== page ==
Phloretin has hepatoprotective effects in mice. - GreenMedInfo Summary
Hepatoprotective effects and antioxidant, antityrosinase activities of phloretin and phloretin isonicotinyl hydrazone.
J Chin Med Assoc. 2014 Jun ;77(6):290-301. Epub 2014 Mar 7. PMID: 24613711
BACKGROUND: Acute liver damage is primarily induced by one of several causes, among them viral exposure, alcohol consumption, and drug and immune system issues. Agents with the ability to inhibit tyrosinase and protect against DNA damage caused by reactive oxygen species (ROS) may be therapeutically useful for the prevention or treatment of ROS-related diseases.
METHODS: This investigation examined the hepatoprotective effects of phloretin and phloretin isonicotinyl hydrazone (PIH) on d-galactosamine (D-GalN)-induced acute liver damage in Kunming mice, as well as the possible mechanisms. The serum levels of alanine aminotransferase (ALT), aspartate aminotransferase (AST),γ-glutamyl transferase (γ-GT), alkaline phosphatase (ALP), and total bilirubin (TB) as well as the histopathological changes in mouse liver sections were determined. The antioxidant effects of phloretin, quercetin, and PIH on lipid peroxidation in rat liver mitochondria in vitro, 1,1-diphenyl-2-picrylhydrazyl (DPPH) or 2,2-azino-bis-(3-ethylbenzthiazoline-6-sulphonic acid) (ABTS) free radical scavenging activity in vitro, and supercoiled pBR322 plasmid DNA were confirmed. The experiment also examined the antityrosinase activity, inhibition type, and inhibition constant of phloretin and PIH.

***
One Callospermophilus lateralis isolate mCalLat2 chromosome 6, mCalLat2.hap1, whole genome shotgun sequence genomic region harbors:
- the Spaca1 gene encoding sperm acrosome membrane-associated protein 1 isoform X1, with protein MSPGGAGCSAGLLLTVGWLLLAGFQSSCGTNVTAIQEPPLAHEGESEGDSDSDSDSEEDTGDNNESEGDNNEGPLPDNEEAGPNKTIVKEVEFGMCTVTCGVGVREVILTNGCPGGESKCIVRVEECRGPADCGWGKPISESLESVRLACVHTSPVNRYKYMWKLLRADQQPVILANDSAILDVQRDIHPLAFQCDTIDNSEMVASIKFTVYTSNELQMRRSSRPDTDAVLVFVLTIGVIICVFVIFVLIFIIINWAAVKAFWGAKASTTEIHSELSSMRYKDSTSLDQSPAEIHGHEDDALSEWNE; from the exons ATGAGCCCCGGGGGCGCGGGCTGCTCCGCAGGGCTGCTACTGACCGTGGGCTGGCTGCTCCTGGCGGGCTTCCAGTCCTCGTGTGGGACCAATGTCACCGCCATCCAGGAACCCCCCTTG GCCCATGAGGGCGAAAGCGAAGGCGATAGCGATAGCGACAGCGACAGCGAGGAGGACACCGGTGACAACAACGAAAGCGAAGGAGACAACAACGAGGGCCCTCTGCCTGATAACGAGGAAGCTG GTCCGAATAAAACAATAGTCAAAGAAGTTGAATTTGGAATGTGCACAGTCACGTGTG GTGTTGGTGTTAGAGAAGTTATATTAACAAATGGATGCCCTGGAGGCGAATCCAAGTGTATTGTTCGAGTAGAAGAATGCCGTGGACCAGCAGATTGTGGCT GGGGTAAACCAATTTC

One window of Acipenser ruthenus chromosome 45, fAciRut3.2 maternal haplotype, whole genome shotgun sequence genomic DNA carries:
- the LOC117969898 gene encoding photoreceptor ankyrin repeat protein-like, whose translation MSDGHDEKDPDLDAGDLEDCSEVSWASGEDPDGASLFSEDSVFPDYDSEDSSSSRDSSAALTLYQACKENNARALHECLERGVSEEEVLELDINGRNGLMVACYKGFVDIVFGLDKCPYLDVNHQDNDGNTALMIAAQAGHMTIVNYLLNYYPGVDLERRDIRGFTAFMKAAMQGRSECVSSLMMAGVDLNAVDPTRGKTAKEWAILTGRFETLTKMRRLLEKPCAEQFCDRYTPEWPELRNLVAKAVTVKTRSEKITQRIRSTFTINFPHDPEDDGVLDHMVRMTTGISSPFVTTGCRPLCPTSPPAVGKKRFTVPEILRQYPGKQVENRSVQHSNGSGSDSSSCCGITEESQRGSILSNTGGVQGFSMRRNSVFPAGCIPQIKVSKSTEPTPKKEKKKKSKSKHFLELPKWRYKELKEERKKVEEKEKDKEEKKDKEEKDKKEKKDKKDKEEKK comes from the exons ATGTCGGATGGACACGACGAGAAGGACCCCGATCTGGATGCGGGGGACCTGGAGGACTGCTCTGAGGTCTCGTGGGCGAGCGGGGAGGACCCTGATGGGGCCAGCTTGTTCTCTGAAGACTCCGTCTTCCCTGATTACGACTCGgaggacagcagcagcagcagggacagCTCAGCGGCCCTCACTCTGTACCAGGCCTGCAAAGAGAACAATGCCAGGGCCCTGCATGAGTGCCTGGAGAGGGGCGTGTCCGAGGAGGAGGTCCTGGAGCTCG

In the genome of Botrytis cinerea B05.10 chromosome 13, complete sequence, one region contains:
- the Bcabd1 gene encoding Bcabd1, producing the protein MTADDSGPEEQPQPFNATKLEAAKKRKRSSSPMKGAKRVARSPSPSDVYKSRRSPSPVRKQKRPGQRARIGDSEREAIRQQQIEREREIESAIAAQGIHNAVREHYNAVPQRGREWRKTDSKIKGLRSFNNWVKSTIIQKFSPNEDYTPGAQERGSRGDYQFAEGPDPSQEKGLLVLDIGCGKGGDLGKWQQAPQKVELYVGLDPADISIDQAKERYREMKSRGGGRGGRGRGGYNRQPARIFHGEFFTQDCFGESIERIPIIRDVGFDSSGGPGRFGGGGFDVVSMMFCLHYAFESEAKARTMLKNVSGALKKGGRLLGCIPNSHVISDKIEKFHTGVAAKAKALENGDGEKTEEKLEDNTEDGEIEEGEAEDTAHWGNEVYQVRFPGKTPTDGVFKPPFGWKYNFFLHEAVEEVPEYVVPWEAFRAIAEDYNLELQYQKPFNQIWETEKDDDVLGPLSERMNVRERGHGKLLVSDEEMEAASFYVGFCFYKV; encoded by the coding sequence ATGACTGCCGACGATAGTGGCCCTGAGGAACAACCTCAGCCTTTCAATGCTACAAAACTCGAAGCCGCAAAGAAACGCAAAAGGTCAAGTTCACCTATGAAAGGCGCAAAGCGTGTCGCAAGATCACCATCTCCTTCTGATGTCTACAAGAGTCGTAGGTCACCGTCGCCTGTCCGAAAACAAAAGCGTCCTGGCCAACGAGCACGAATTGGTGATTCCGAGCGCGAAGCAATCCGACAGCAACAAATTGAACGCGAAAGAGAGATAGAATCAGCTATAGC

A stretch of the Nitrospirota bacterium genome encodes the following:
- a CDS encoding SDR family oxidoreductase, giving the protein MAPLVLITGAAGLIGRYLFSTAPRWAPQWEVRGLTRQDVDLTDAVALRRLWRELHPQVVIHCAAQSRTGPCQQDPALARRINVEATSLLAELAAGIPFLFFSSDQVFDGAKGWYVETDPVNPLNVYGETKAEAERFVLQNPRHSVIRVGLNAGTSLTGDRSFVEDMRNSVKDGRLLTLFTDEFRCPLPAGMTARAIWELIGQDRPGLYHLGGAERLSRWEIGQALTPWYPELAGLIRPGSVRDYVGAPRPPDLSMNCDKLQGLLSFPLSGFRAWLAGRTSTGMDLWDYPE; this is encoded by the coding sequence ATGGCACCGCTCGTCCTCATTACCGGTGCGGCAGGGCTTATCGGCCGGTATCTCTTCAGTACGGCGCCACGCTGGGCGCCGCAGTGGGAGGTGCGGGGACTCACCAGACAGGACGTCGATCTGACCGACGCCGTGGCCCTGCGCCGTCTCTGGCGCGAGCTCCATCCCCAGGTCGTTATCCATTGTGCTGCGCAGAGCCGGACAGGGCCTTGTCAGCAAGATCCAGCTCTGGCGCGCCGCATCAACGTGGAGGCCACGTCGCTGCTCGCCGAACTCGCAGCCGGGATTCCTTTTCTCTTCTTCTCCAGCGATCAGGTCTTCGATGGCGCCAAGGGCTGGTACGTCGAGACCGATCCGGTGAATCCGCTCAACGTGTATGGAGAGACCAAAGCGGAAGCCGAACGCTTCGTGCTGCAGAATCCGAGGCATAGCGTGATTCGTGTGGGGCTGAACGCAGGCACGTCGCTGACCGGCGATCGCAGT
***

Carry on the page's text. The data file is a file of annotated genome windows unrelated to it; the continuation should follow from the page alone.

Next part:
RESULTS: Phloretin, quercetin, or PIH significantly prevented the increase in serum ALT, AST,γ-GT, ALP, and TB in acute liver damage induced by D-GalN, and produced a marked reduction in the histopathological hepatic lesions. Phloretin, quercetin, or PIH also exhibited antioxidant effects on lipid peroxidation in rat liver mitochondria in vitro, DPPH or ABTS free radical scavenging activity in vitro, and supercoiled pBR322 plasmid DNA. Phloretin, quercetin, or PIH also exhibited good antityrosinase activity.
CONCLUSION: To the best of our knowledge, this was the first study of the hepatoprotective effects of phloretin and PIH on D-GalN-induced acute liver damage in Kunming mice as well as the possible mechanisms. This was also the first study of the lipid peroxidation inhibition activity of phloretin and PIH in liver mitochondria induced by the Fe(2+)/vitamin C (Vc) system in vitro, the protective effects on supercoiled pBR322 plasmid DNA, and the antityrosinase activity of phloretin and PIH.